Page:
Tips To Stay Safe during PRIDE 2023

Pride 2023 is here, and as we celebrate community and affirm our place in the world, we must remain vigilant to the increased and very real threats of individual and organized hate violence targeted against the LGBTQ+ community.  Millions of us will gather together in groups big and small for rallies, marches, parades, festivals, events and more – celebrating our existence and resilience and honoring the legacy that came before us. But as we know, we are not safe in many spaces and places, and in fact, our communities are facing hate we haven’t seen in decades. 

Last year more than 200 incidents of hate violence were reported across the country, including at least 38 folks of transgender experience being killed. We also know many go unreported.  As political rhetoric and talking heads fan the flames of hatred and anti-LGBTQ+ hate groups mobilize, it is up to each of us in the community to look out for one another, especially during our sacred month.  

Following the fatal mass shooting at Club Q in Colorado Springs, CO in November 2022 and in response to a rash of nightclub drugging and robberies in New York City that claimed the lives of John Umberger and Julio Ramirez, AVP relaunched its Bar Safety initiative and began the LGBTQ+ Safe Spaces Protection Project.  These initiatives continue, and we invite our communities and those that stand with us to get involved and volunteer this Pride to help us spread the word and make All Places Safe Spaces 365 days a year. 

Whether you are at a bar, nightclub or outdoor event, staying aware and prepared is the best way to protect yourself and others, and AVP is here to help you stay ready so that you don’t have get ready when an incident happens. AVP offers training in community safety planning, for individuals and venues, as well as upstander training for all. And AVP is always here with free safety planning support for the community via our hotline.  

AVP recognizes that LGBTQ+ people also face violence from people they know—roommates, dates, intimate partners, hook-ups, even family and friends, and that intimate partner and sexual violence reports can increase during high visibility times like Pride. AVP is here to support survivors and anyone looking to plan for their safety in any way. 

See below for some safety tips and as always, if you experience or witness any form violence, or would like safety planning support ahead of going out, contact AVP’s 24/7 bilingual hotline at 212-714-1141 to report and get support.  

While preparing for Pride celebrations, it’s important to create a safety plan before attending the events or parties: 

  • If at all possible, don’t attend Pride events alone. Designate a Pride buddy and safety plan with them. 
  • Let someone who won’t be with you know your plans for the day/night. Let that person know who you’ll be with and if plans change. Brainstorm in advance ways people can contact and support you.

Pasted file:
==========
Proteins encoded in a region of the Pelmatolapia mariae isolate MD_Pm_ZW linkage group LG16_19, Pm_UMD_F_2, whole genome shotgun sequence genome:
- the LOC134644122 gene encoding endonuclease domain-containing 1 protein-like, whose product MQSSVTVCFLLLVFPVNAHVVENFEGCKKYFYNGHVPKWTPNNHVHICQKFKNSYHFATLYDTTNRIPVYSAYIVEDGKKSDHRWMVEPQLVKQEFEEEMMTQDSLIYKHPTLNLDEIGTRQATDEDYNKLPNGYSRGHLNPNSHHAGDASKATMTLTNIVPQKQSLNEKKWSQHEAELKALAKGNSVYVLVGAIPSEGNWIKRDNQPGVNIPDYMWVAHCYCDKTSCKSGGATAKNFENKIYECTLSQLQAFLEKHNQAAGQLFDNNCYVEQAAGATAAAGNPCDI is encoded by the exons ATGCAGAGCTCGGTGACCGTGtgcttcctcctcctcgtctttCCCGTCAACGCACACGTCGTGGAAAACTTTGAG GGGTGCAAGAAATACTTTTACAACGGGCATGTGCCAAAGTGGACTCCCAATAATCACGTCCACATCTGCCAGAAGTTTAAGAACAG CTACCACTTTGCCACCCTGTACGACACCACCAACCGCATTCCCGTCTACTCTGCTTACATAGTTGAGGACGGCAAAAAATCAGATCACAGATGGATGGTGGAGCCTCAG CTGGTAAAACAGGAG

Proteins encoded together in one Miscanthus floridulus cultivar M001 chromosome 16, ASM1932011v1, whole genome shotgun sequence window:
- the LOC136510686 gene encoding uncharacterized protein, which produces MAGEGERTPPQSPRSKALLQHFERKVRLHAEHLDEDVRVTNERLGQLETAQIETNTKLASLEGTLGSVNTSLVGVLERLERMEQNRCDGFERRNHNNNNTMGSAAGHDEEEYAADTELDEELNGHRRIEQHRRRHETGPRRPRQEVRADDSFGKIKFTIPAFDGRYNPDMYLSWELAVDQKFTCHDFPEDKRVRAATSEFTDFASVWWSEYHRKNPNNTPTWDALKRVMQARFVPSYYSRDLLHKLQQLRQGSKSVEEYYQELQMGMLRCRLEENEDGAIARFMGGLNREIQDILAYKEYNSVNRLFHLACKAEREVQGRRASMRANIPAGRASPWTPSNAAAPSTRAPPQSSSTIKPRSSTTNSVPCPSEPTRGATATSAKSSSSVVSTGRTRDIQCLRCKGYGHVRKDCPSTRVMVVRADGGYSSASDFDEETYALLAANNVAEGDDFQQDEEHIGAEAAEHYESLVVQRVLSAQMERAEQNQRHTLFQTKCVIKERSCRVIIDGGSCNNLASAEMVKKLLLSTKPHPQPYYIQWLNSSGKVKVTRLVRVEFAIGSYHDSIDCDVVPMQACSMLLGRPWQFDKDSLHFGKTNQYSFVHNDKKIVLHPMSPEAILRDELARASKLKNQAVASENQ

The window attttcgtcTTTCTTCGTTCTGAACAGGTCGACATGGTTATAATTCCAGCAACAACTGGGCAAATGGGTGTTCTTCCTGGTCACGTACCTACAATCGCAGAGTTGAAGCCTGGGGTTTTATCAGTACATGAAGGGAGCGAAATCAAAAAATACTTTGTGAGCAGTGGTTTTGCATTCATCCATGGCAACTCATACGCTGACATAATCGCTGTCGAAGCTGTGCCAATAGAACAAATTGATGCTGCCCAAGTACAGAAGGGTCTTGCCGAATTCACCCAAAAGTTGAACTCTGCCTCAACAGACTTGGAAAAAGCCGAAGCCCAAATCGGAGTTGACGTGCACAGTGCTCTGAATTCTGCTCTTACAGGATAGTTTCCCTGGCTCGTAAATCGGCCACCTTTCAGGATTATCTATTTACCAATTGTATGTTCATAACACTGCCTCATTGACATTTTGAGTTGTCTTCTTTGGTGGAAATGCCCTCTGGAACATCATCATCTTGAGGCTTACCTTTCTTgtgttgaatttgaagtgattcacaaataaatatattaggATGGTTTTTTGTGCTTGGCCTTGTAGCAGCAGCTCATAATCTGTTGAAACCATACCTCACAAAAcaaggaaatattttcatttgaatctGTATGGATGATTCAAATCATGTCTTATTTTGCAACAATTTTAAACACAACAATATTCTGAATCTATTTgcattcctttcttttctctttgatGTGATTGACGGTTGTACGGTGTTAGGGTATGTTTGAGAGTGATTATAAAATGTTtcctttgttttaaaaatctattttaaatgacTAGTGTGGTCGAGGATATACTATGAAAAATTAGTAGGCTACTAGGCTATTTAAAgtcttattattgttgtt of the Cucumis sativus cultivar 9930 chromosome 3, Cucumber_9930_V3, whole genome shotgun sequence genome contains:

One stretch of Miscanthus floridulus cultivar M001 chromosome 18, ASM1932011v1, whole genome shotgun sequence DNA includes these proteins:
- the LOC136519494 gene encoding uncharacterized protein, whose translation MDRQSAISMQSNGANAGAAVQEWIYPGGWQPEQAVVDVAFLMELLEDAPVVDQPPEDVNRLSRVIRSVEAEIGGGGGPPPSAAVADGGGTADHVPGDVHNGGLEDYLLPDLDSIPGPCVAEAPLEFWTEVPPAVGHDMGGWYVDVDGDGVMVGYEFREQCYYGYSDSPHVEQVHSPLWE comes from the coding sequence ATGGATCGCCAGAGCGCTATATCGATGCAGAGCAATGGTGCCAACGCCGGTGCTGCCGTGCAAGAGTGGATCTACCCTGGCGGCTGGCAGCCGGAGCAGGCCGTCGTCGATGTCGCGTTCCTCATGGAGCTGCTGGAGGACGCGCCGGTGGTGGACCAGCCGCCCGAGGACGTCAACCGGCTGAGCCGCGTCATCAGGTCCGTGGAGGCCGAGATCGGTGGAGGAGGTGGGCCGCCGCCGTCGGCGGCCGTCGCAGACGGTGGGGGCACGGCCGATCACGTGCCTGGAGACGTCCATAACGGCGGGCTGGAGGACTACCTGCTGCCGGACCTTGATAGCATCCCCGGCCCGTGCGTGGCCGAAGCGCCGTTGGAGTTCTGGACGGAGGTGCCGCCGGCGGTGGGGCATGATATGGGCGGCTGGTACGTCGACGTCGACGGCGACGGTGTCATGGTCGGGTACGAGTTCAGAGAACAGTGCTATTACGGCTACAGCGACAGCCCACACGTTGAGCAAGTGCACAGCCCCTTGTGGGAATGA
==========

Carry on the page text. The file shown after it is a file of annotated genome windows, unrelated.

• Charge your electronics and bring chargers and/or extra battery packs. 
  • Write down phone numbers of friends or family on a piece of paper in case your cell phone dies. 
  • Be aware of your surroundings: Locate public spaces and 24-hour businesses to seek help if you feel unsafe. 
  • Always trust your instincts. If you feel threatened or unsafe, remove yourself from the situation as quickly as possible. 
  • Notify event organizers or nightclub staff if you face violence or harassment for immediate support. 
  • Use words to alert bystanders and get away if you can. 
  • Using a passcode instead of facial recognition can help prevent financial crimes using your device if your device falls into the wrong hands. If it makes sense for your situation, consider temporarily not using Face ID/Facial Recognition and use a digitized password on your mobile devices in risky situations 

When gathering as a community for Pride celebrations, it’s important to be intentional in maintaining safety in the space together. Pride goers who witness violence can curb it by intervening, when it is safe to do so. 

  • Consider your power and privilege in a situation, and consider the ways in which you can be most effective in helping another. Many times the best way to intervene doesn’t require becoming physically involved. 
  • If you witness hate violence you can make your presence known by asking questions and talking to both the survivor and the perpetrator. 
  • Speak up, be LOUD, and call out what’s happening: identifying violence by name can help deter it. 
  • Distract and divert the attacker’s attention by making a scene, and being noisy to draw the attention of others. 
  • Record what’s happening by taking video on your phone. 
  • Ask what support the survivor needs and provide it if you can. 
  • If the violence is being perpetrated by the police, you can record, observe, and verbally intervene, but physically intervening is illegal. Get the names, badges and car numbers of the officers involved. 

As always, AVP is here for you whether you’re a witness or a survivor: Save our hotline number (212-714-1141) into your phone and call us for safety planning help or support. Remember, you can text, too.  

Want to learn how to be an Upstander or Safety Marshal? AVP is hosting a virtual training on Tuesday, June 15 from 12:30-2 PM. Click here to learn more and register.